If Santa Claus ran out of gifts, or had no money to buy presents, what would he do? I think he would still fly around in his carriage steered by frisky reindeer, slip through chimney tops, and this time, show himself, to visit families, and children, and especially, the elderly.
A dear family friend in her late 80’s fell twice in two months. Her son recently moved her to an assisted living facility close to his home. The son will drive her to my sister’s house in a few weeks, and we’re having lunch with her. For sure, there will be a plethora of happy memories, of times she and her late husband hosted us at grand parties in their Saratoga home. Her husband, a Stanford alumnus and a business professor, was a kind and humble man who served his guests in the most hospitable and domestically savvy ways, while his lovely wife entertained and chatted with guests. That wife was a wonderful cook. Her culinary skills and artfully presented dishes never failed to draw Oh’s and Ah’s from beneficiaries of her cooking. Well, we’re seeing that wife in a few weeks, and our conversations will certainly wax sentimental over a myriad of fond and fun memories.
A visit with her will be most delightful. I love old stories.
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I prided myself for getting Christmas decorations early on, before Thanksgiving. Following my daughter’s suggestion, I chose the pre-lit Christmas wreath and tree. The boxes arrived a few days ago, before my daughter flew back to Georgia. Figglesticks! I wanted her to set them up for me. Now, I have to figure it all out: assembly, electrical connections and all. Knowing that I hide behind my baby boomer age and tend to shy from mechanical or technical stuff, I won’t be surprised if she thought, this would be a test for me. Hmmm …. I must pass this test.
So, I opened the boxes this afternoon, resolutely bent on assembling the parts and working out the battery and electrical connections. Gave myself a huge pat on the back – I figured out putting together the wreathe and installing the batteries for the colored lights to turn on. Voila! All lit in the right places, lovely and enchanting. But wait a minute – it’s supposed to be hung on the front door. The truth is, I’m stuck – trying to solve this hanger stick-on to work. I decided to work on the tree package instead. The hanging of the wreathe can wait.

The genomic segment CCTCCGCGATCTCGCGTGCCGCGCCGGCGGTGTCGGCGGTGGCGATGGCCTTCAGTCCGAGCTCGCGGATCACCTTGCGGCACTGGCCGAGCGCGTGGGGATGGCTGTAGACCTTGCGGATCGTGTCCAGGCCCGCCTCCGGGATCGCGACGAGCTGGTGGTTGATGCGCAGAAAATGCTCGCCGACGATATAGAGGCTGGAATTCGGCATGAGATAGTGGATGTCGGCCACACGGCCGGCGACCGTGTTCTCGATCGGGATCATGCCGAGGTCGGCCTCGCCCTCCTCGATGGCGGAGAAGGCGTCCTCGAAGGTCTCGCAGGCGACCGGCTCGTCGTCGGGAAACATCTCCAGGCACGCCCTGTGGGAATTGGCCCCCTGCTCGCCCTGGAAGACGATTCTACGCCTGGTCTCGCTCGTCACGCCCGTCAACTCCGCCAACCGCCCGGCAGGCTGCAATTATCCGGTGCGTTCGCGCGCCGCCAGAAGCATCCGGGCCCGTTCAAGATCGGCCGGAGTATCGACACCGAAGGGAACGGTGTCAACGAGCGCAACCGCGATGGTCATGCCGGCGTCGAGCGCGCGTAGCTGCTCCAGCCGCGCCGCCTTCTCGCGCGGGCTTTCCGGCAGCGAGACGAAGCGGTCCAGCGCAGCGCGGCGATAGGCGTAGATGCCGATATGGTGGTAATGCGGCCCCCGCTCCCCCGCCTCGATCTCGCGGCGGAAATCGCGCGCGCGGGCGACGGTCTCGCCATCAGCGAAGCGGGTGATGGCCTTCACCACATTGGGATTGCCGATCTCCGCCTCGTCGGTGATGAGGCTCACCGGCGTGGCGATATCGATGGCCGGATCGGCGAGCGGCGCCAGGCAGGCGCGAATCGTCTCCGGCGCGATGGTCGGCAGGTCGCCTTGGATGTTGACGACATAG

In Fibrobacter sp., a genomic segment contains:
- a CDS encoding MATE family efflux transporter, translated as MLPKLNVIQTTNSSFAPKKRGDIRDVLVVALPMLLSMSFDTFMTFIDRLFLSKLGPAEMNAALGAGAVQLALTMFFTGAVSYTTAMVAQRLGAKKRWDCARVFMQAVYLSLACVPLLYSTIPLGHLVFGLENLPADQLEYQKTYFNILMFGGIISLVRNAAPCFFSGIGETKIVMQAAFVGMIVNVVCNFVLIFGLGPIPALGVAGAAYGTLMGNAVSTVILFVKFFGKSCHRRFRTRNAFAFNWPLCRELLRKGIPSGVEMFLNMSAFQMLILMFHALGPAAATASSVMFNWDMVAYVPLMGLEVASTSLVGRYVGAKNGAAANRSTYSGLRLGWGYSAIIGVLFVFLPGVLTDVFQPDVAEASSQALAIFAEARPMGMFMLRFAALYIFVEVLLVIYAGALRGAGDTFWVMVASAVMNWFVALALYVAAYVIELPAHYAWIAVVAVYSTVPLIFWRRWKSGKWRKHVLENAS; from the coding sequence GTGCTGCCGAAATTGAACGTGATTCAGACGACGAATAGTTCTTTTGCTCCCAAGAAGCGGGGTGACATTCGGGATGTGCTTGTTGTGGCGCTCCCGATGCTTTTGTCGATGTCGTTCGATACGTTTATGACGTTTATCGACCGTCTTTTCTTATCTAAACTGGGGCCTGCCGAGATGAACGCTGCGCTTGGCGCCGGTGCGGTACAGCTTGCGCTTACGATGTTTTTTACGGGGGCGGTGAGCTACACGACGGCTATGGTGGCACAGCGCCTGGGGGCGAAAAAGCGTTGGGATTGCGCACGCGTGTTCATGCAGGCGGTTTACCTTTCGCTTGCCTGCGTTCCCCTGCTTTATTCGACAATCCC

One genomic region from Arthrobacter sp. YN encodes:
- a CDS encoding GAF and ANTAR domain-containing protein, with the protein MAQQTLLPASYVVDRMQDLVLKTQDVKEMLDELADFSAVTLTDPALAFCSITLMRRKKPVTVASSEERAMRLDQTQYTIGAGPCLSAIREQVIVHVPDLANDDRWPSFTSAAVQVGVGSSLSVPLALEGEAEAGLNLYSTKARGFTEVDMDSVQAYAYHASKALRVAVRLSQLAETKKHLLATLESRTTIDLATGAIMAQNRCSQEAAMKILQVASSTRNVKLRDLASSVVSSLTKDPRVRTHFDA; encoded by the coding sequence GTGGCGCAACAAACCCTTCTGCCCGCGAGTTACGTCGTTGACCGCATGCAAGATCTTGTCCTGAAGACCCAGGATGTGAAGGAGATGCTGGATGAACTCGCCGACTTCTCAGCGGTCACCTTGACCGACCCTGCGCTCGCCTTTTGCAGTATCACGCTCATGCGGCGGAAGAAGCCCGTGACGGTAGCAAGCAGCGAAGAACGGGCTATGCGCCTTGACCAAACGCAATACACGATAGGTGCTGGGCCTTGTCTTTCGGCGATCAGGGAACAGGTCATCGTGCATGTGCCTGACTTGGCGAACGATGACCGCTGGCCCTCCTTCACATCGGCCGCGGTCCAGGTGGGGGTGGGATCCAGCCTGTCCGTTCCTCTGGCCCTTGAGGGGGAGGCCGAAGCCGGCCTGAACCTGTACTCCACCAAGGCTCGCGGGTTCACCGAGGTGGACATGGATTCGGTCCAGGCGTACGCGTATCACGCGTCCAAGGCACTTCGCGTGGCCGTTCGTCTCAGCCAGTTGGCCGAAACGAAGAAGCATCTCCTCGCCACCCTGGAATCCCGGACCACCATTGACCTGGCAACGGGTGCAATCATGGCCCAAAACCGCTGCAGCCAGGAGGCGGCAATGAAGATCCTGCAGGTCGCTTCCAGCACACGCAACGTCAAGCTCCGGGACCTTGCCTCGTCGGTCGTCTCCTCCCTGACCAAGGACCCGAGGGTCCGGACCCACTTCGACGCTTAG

Uh-oh! I can’t even pull the tree out of the slender box. So tightly packed. I ‘m afraid to break the branches. Should that wait for later too? No, that didn’t wait — I was on a roll!
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Just got back from watching The Nutcracker movie with my daughter. I didn’t read the reviews or film version before watching, so I expected the story to be similar to the stage version. Well, I was surprised – it’s far from the stage version. Yet, I liked it. I really enjoyed the spectacular fairyland production; was enthralled by the music and pompous palace sceneries, and thoroughly entertained by the animation of little animals and transformation of inanimate to living beings, all like magic unfolding on the screen.
I’m a sucker for fairytales.
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An eclectic tradition in Philippine culture – All Souls Day on November 1st. While communities in the US celebrate Halloween, in the Philippines Nov. 1st is the day of the dead. Cemeteries buzz with lively activities hinged on remembering loved ones who have passed. Light bulbs, candles, flowers liven up the place. Tombs and grave stones whitewashed for the annual commemoration become the center of gatherings of family, kins and friends. Think about a fair – that’s the atmosphere that permeates on the grounds. No spookiness at all, but a pervading impression and feeling of vitality. The irony is, what goes on at the cemetery on Nov. 1st is not like a memorialization of death, but a celebration of life.
Visitors roam about the cemetery grounds looking for friends come home to pay respect to their beloved dead. People stroll about the cemetery grounds seeking folks they hadn’t seen in quite a while, or just checking out how fancily some tombs are dolled up, or maybe, to get invited to partake of drinks and food. Strong aroma of food brought by families permeates, and who wouldn’t want to get invited! Happy greetings and boisterous conversation accent the air. Some even bring stereos blaring loud music enough to make one think of a shindig. You would wonder if the dead were floating among the living, shimmying it up and feasting with the living. Who knows!
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